Alumni Magazine

SPR-SUM 2018

The alumni magazine for Franklin Pierce University.

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Page 30 of 47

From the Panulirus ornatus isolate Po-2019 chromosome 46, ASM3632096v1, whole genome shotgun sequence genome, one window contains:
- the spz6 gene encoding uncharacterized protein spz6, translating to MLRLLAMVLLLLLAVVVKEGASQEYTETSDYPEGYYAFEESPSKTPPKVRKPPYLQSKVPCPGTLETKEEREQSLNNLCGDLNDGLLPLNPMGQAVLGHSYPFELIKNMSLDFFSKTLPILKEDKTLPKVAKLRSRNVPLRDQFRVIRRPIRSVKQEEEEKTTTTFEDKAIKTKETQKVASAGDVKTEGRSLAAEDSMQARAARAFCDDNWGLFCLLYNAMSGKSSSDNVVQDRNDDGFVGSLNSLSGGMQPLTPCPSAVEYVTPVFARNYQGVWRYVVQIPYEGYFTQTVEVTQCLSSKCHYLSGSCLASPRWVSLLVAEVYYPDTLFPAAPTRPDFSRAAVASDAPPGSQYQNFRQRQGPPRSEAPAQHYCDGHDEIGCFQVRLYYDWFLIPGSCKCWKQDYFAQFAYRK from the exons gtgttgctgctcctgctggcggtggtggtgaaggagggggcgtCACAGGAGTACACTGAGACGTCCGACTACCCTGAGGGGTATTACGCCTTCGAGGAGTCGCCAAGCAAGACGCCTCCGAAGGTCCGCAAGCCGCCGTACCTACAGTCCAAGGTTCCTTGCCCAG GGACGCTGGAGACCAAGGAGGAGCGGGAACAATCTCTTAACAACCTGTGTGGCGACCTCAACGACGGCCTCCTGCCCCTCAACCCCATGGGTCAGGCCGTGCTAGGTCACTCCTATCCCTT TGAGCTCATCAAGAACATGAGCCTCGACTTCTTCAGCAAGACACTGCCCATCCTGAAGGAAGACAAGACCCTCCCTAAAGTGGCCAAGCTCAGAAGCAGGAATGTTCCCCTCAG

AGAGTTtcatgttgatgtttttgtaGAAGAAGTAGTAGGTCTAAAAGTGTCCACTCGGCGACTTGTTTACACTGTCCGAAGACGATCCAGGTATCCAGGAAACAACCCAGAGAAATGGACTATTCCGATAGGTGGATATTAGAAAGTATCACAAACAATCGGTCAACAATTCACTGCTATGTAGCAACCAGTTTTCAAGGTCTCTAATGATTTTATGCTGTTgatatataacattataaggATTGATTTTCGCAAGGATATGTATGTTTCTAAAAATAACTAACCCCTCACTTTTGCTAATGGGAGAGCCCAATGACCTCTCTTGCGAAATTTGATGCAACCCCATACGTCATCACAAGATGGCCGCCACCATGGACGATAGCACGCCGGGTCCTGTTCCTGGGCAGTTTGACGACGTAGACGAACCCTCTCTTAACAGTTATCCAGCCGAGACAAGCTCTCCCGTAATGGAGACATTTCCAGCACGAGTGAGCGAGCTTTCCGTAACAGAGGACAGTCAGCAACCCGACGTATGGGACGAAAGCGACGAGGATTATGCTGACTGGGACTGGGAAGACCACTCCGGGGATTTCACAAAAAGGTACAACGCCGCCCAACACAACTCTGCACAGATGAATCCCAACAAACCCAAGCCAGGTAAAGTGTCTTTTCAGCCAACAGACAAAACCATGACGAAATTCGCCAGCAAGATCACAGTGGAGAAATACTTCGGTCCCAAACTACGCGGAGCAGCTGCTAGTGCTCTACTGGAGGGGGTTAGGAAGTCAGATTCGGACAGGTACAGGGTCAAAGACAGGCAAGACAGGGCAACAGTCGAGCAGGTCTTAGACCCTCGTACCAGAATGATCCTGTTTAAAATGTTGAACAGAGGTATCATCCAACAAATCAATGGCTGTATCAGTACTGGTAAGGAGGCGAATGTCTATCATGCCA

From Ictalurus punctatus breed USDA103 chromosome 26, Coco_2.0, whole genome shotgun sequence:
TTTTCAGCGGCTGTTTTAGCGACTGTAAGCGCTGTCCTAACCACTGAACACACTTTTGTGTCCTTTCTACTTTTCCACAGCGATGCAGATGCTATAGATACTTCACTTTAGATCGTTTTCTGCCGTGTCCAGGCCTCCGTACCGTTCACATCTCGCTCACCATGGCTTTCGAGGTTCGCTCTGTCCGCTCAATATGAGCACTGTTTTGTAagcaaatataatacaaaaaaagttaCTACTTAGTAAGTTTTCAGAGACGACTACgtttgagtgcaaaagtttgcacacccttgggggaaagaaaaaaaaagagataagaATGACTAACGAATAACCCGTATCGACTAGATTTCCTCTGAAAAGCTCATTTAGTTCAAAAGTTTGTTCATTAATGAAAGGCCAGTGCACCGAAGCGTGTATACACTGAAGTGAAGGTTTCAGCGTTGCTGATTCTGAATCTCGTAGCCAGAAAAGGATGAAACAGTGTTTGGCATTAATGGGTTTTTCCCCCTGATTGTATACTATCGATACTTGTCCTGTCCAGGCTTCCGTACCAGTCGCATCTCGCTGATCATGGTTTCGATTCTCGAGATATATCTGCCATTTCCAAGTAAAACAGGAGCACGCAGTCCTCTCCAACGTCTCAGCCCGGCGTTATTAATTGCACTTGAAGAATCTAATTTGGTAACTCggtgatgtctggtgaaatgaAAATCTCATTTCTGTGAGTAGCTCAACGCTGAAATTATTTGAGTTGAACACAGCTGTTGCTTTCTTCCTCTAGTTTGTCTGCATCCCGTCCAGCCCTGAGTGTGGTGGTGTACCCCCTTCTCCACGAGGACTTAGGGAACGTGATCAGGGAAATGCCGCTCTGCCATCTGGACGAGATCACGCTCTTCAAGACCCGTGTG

SPRING / SUMMER 2018 PIERCE 29 W hile volunteering at Good Shepherd Rehabilitation and Nursing Center in Jaff rey, Kalyn DaSilva '18 enjoyed singing and playing Yahtzee with an elderly woman, who helped DaSilva manage her homesickness. Another resident expressed to DaSilva a desire to see a rainbow. " at day, as I was leaving, there was a rainbow," sa id DaSilva. "I took a picture, ran back inside and showed her. She started crying, which made me start crying. I printed the picture for her and she showed everyone in the nursing home. My time at Good Shepherd is my favorite time of the week." Sometimes, Franklin Pierce can overwhelm the Monadnock Region with too many volunteers, sa id Derek Scalia '05 ia , associate director of student involvement. But it's a good problem to have. DaSilva is among the approximately 100 Pierce students volunteering for two hours each week in the Jaff rey-Rindge area. at means Pierce students are collectively devoting about 2,000 hours per semester to community service. Additional Pierce students are scattered throughout the region, completing jobs and internships under the guidance of the Lloyd & Helen Ament Astmann '69 Career Center and its interim director Misty Start '11. Start and other advisers help students maximize career opportunities through a fi ve-stage mentoring model that promotes discovery, exploration, decision-making, preparation and implementation. e center pairs students with local businesses to help them secure positions and, in turn, provides business owners with eager members who want to work. e relationship between the University and local businesses is symbiotic. In addition to helping students match their skills and interests to available openings, Start also counsels business owners, helping them cra job descriptions or formalize unpaid positions. e center o en invites local business employees to campus to share their expertise, which also serves as professional development for the visitors. " ere are some businesses that cannot support an intern, but all businesses benefi t from students staying in New Hampshire," explain ed Start. "We off er businesses a menu of ways to engage students. Informing students about what is going on in the area and what businesses are available if they decide to stay and live here is helpful both to students and the community. We are always connecting people." Start is herself a product of an internship that turned into a full-time job. As a fi rst-generation college student, she struggled to justify an unpaid internship to her parents. But Start's voluntary post with Big Brothers Big Sisters of Mid-Maine evolved into a paid management position. "Having that unpaid internship provided my employer an understanding of my skills set," Start said. "Because I had proven myself, I earned their trust. If I hadn't paid my dues, I would not have had that experience." Pierce also boasts a small business advisory that connects the College of Business with local entrepreneurs and engages students in projects, such as developing business or marketing plans. Such connections provide students with real-world experience, while businesses get free labor that benefi ts the bottom line. "We have students learning about best practices in marketing and, at the same time, enhancing businesses in the community," explain ed Start. ed Among the organizations that have partnered with Pierce to welcome student workers are Monadnock Community Hospital (MCH) and Cheshire Medical Center. Samantha Beaudry '1 9 , a health sciences major, completed a physical therapy internship at MCH in 2017, and fully appreciated the chance to witness professionals in action. "No textbook," sa id Beaudry, "could help me the way this experience did." C&S Wholesale Grocers supports the recently launched C&S Scholars Program , which provides a dozen Pierce students with three-year connections to eight diff erent areas of the business, from accounting to information technolog y to supply-chain logistics. Selected students are guaranteed a paid internship in their junior year and full time, paid co-op experiences as seniors. [See Page 22 ] " e ultimate goal," sa id Start, "is for C&S to employ students full time a er graduation." For students such as DaSilva, getting into the community more o en involves volunteerism. Pierce is affi liated with multiple organizations in the Monadnock Region, but two fl agship service programs involve connections with local children. Telephone Tales matches Pierce students with Jaff rey-Rindge children for weekly bedtime story readings over the phone, while the Boynton Middle School Buddy Program pairs college students with at-risk youth. Other students volunteer with a feline rescue program, build camaraderie with senior citizens at retirement homes, or tutor and supervise children a er school through a partnership with the Monadnock Bible Conference. e a er-school volunteers fi ll a gap created when Jaff rey lost its federal funding for a ernoon care. "[Community service] bridges the divide," sa id Scalia. "It gets our students out there and creates a deeper connection to Rindge and Jaff rey. I think we provide a mutually enriching relationship. Rindge has welcomed our students into experiences for their own leadership development, and we have provided students who are dedicated and passionate about engaging in that work."

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